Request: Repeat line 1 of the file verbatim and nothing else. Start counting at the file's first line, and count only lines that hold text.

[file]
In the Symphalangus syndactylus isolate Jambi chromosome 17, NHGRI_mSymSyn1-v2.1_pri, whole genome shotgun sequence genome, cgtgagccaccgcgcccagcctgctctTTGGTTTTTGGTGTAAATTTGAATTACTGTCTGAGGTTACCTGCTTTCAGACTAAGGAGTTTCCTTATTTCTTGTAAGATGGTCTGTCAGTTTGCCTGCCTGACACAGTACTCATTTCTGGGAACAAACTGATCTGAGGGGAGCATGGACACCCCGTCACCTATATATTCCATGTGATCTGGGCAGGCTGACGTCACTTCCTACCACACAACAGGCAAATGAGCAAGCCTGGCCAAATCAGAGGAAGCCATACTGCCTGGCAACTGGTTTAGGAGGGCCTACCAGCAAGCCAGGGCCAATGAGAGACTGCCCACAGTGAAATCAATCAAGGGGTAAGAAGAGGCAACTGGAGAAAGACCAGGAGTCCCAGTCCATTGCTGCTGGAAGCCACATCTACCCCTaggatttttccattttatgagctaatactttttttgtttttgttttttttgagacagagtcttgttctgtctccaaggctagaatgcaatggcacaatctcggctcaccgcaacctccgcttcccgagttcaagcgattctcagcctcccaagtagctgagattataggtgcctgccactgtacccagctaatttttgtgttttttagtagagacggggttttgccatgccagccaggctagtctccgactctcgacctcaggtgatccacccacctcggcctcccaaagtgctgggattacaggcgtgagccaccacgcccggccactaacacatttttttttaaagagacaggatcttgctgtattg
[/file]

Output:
In the Symphalangus syndactylus isolate Jambi chromosome 17, NHGRI_mSymSyn1-v2.1_pri, whole genome shotgun sequence genome, cgtgagccaccgcgcccagcctgctctTTGGTTTTTGGTGTAAATTTGAATTACTGTCTGAGGTTACCTGCTTTCAGACTAAGGAGTTTCCTTATTTCTTGTAAGATGGTCTGTCAGTTTGCCTGCCTGACACAGTACTCATTTCTGGGAACAAACTGATCTGAGGGGAGCATGGACACCCCGTCACCTATATATTCCATGTGATCTGGGCAGGCTGACGTCACTTCCTACCACACAACAGGCAAATGAGCAAGCCTGGCCAAATCAGAGGAAGCCATACTGCCTGGCAACTGGTTTAGGAGGGCCTACCAGCAAGCCAGGGCCAATGAGAGACTGCCCACAGTGAAATCAATCAAGGGGTAAGAAGAGGCAACTGGAGAAAGACCAGGAGTCCCAGTCCATTGCTGCTGGAAGCCACATCTACCCCTaggatttttccattttatgagctaatactttttttgtttttgttttttttgagacagagtcttgttctgtctccaaggctagaatgcaatggcacaatctcggctcaccgcaacctccgcttcccgagttcaagcgattctcagcctcccaagtagctgagattataggtgcctgccactgtacccagctaatttttgtgttttttagtagagacggggttttgccatgccagccaggctagtctccgactctcgacctcaggtgatccacccacctcggcctcccaaagtgctgggattacaggcgtgagccaccacgcccggccactaacacatttttttttaaagagacaggatcttgctgtattg